Reporter’s diary: A town on edge

Al Jazeera’s Alan Fisher describes the tension as Russian forces advanced from Gori.


Distress was evident among Gori’s residents on Wednesday as truce hopes foundered [AFP]

A tense standoff has developed on the edge of Gori.  The Russians were expected to pull out and hand control back to the Georgians, but it appears the deal has been sunk by South Ossetian irregulars who demanded to control policing in the town.  This was unacceptable to the Georgian delegation handling negotiations and they’ve stormed out.

To try to talk their way into town, the Georgians dispatched their special forces but the Russians, fearing they were about to be attacked, moved their tanks up and for a few tense minutes both sides stared each other down with guns drawn.

Now at the edge of Gori stands five Russian tanks, their guns pointed at the Georgians just a few kilometres away.

As the press gather, suddenly a man in a uniform who has had too much to drink is carrying a gun. He’s ordering the journalists to leave the area, and when they don’t move fast enough, he fires two shots in the air.


It sends the press scattering, racing for their cars. Then to the side a number of explosions follow, far enough away not to be a danger, close enough to be a concern.

It’s a sign how close to the surface emotions are running.

And the poor people of this town, who hoped their agony was coming to an end, are caught up once more in a war they dind’t really want and now don’t fully understand.

Lili Lomsadse had just returned to her home not far from the centre when she heard the story of tanks in the town. For her, this was too much.

She didn’t even bother to change.

She packed a few things in a carrier bag and decided to run away again.

With a worried look across her face, she told me: “I just got back this morning, but I’m getting out. They told me the Russians are nearby and robbing people. Three tanks were in the town. I’ve got to go.”

‘Russians are here’
We were filming at an apartment block when we heard the first shouts that the Russians were here.

Russian soldiers have been fighting in Gori in a tense stand off with Georgians [AFP]

Then came the slow, steady rumble of the heavy vehicles, and just beyond the trees, we saw them.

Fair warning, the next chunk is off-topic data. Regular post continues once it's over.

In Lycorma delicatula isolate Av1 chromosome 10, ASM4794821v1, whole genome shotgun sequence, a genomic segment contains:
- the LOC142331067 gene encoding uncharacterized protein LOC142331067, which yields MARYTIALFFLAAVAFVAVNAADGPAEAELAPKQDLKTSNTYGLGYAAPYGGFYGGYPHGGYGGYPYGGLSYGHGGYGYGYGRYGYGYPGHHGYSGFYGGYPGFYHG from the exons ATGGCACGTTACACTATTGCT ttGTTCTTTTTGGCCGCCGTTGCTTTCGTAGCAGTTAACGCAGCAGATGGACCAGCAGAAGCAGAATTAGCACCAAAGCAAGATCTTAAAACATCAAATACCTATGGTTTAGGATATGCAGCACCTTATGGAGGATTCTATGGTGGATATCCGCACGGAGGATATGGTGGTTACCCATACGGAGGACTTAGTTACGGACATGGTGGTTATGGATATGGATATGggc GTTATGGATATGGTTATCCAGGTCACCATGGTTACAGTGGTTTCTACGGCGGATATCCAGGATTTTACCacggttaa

Packing up our gear we headed for the edge of town.

The few people left came racing out behind us.

Then from other nearby villages, others started to arrive where we had gathered.

They told stories of  masked men with guns stealing cars and valuables.

Old and frail Mariam Shulbatshvili was gasping for breath when she showed up.

She had come from the village of Karaleti but as she and her family were driving out they were waved down and ordered to stop.

“Men with guns stopped us and told to get out of the car. We offered them money but they said they wanted the car. We were very frightened. We lost everything: our documents, money, everything.”

Then without warning, it started. A sudden Russian advance, pushing out of Gori.

Travelling at steady speed, they were on the main road south towards the Georgian capital of Tbilisi.

If this was an invasion, it was slow and lacked agression.

Guns and panic

The convoy snaked back for almost a kilometre.

It included armoured personnel carriers, supply trucks and big artillery guns.

As word spread to the surrounding villages that the Russians were coming, there was panic on the face of locals who piled in to every available vehicle to take them away from the advance.
On and on it pushed. Kilometre after kilometre, further into Georgian territory, challenging and provoking.
From the capital Tblisi, a convoy of Gorgian special forces soldiers was sent.

Suddenly it pulled to the side of the road 15km from the Russians and turned back to Tblisi. 

Just outside the town of Orjasani, the Russians stopped.

The vehicles turned off the main road and took up positions in a field. We found out that the commander was awaiting further instructions.

Then from behind us came loud, worried voices and anguished tears.

Distressed and angry

A group of six women were distressed and angry.

They told us they had heard from relatives in the villages of Mejvriskhevi and Karaleti, and were rounding up the men and older boys.

“Khazacs and Ossetians in uniform are coming into the village, putting sacks over the heads of our men and slitting their throats. They’re taking everyone men, women and children. They’re dragging the attractive women away.”

There are reports of atrocities on both sides of this conflict. Al Jazeera cannot independently confirm the stories, but the women were distressed and adamant.

And then the Russians were on the move again.

The long line of vehicles snaking from their positions heading back to Gori and beyond.

Source : Al Jazeera


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